Jekyll and Hyde
Also see John's review of The Lady with All the Answers
Turning to a consideration of Crouse's acting in this show, you might think you're witnessing two performers as different as, well, Jekyll and Hyde. He has a lot of fun with Edward Hyde, the evil alter ego of scientist Dr. Jekyll, creating a homicidal maniac through a hunched posture, a gravelly deep voice and a ripped open shirt. Crouse takes the character just far enough to make him a juicy villain and stops just sort of camp. His Jekyll, though, is understated to a fault. Not only is the character bland, but Crouse fails to communicate Jekyll's compulsive drive to complete the research which leads him chemically separate the good and evil sides of human nature. He lacks the urgency which would earn the emotions of "I Need to Know" and "This is the Moment." Fortunately, Bricusse's libretto pretty much leaves Jekyll behind after his initial transformation and we're free to enjoy Crouse's delicious villain as well as his top-notch vocalizing.
Crouse is matched by two fine female leads. Laura McClain handles the vocals of Jekyll's fiancée Emma Carew quite capably. As Lucy, the role first played and sung by Linda Eder, Monica Szaflik's vocals are less strong than McClain's, but Ms. Szaflik displays the best acting of the cast. The character's vulnerability and fear in the face of real and anticipated cruelties are palpable and more than a little disturbing. If you're one of the many fans of this piece, you'll enjoy Bohemian's production for its principals delivering the goods. The pop-influenced songs in Jekyll and Hyde made the show a hit through recordings long before its nearly four-year Broadway run. The leads are supported by strong vocals from the ensemble and accompanied by a four-piece orchestra of piano, strings and woodwinds, which is conducted by Musical Director Nick Sula nd has a lushness not usually heard from pit orchestras of that size. Director Stephen M. Genovese and choreographer Brenda Didier add an effective touch, using the ensemble to move expressionistically to depict the characters' emotions.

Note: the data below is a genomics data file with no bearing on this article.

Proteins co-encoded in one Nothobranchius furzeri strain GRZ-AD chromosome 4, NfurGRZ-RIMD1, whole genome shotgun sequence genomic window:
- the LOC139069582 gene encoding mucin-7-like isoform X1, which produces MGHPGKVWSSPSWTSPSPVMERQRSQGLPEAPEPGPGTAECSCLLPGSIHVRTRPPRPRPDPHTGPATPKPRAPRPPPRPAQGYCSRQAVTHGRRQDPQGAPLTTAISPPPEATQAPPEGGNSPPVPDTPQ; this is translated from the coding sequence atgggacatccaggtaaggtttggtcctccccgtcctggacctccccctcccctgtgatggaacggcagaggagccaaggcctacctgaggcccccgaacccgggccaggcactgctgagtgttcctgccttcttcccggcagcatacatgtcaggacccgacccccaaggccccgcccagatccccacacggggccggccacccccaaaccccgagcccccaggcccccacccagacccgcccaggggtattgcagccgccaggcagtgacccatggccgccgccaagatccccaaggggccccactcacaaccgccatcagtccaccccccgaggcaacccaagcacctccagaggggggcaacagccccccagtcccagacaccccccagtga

It's a good looking production as well. There's a versatile unit set designed by John Zuiker that serves as a street façade as well as interior walls. Zuiker's vision of Jekyll's laboratory, though, unfortunately recalls the campiness of a low-budget Frankenstein. The Victorian costumes designed by Michelle Julazadeh effectively establish the time and the mood of the piece.
All that said, Jekyll and Hyde is still a problematic piece. The book fails to provide much of a plot arc – little happens until Jekyll takes his potion and then he just kills a lot of people until he comes to his inevitable end. The hit songs, strong enough on their own outside the show, don't really seem to belong in 19th century London, and the book doesn't earn the emotions the songs express. If you're a fan, though, this will be a satisfying production and, if you're new to the piece, BoHo's production will be a worthy introduction.
Jekyll and Hyde will be performed Thursdays, Fridays and Saturdays at 8 p.m., Saturdays at 4 p.m. and Sundays at 6 p.m. through Sunday, July 20th at Theatre Building Chicago, 1225 W. Belmont. For tickets, call Theatre Building Chicago at773-327-5252 or go online to www.theatrebuildingchicago.org. Courtney Crouse